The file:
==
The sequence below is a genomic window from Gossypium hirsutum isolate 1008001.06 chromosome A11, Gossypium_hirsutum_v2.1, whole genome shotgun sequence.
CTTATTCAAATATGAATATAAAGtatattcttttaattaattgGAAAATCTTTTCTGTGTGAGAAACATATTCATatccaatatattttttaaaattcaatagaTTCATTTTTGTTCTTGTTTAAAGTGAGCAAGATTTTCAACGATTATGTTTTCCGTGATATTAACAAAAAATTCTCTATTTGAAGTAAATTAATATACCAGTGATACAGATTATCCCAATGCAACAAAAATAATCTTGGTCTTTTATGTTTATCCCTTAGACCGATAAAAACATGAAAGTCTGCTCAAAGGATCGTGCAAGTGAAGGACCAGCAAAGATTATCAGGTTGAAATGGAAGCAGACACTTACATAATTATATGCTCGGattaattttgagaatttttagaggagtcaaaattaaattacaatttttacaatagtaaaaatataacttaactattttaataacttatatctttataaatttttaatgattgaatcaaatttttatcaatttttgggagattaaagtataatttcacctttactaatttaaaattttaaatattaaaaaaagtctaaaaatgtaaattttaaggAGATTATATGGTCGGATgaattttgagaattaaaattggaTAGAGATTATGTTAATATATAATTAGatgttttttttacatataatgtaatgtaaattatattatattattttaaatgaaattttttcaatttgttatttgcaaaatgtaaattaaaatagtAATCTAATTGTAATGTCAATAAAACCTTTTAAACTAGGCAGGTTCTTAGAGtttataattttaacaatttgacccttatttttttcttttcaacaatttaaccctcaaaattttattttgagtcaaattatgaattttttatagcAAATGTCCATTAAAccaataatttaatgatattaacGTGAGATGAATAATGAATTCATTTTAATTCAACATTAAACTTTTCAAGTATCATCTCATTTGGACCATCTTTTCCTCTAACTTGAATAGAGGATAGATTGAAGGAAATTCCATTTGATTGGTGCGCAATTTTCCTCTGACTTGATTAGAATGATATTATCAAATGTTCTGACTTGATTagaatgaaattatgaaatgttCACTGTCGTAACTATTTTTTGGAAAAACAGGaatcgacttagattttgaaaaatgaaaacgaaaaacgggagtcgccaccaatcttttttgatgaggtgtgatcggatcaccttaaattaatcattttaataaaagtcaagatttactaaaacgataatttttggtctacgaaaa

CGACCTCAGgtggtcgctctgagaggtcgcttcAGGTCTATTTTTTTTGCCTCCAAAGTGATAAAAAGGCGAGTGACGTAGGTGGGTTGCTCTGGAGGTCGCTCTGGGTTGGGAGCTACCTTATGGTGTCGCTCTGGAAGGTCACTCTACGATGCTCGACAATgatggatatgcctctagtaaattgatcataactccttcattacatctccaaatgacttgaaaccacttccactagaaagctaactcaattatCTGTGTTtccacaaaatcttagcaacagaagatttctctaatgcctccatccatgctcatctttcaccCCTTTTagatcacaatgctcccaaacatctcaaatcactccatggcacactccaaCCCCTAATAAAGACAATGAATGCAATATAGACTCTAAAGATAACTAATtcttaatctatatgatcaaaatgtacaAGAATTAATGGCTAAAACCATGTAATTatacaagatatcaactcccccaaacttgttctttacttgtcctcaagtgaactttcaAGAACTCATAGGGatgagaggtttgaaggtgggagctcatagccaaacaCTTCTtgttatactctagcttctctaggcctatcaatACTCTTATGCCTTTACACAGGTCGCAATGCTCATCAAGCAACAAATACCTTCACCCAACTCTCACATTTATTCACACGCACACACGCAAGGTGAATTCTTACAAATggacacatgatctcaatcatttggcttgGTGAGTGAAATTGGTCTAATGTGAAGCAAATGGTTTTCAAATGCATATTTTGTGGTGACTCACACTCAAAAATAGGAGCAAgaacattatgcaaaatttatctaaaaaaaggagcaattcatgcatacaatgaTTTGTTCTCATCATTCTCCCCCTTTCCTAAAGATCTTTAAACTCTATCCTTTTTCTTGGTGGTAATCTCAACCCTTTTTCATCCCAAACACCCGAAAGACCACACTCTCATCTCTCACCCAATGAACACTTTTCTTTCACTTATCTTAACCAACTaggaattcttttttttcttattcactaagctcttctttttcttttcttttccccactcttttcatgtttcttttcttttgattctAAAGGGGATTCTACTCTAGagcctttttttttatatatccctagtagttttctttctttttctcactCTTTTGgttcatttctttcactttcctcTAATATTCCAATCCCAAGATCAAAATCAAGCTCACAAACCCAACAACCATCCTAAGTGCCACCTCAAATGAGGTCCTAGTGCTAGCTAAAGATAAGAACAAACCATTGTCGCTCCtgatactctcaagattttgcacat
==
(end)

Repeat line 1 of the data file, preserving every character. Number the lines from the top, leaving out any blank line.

The sequence below is a genomic window from Gossypium hirsutum isolate 1008001.06 chromosome A11, Gossypium_hirsutum_v2.1, whole genome shotgun sequence.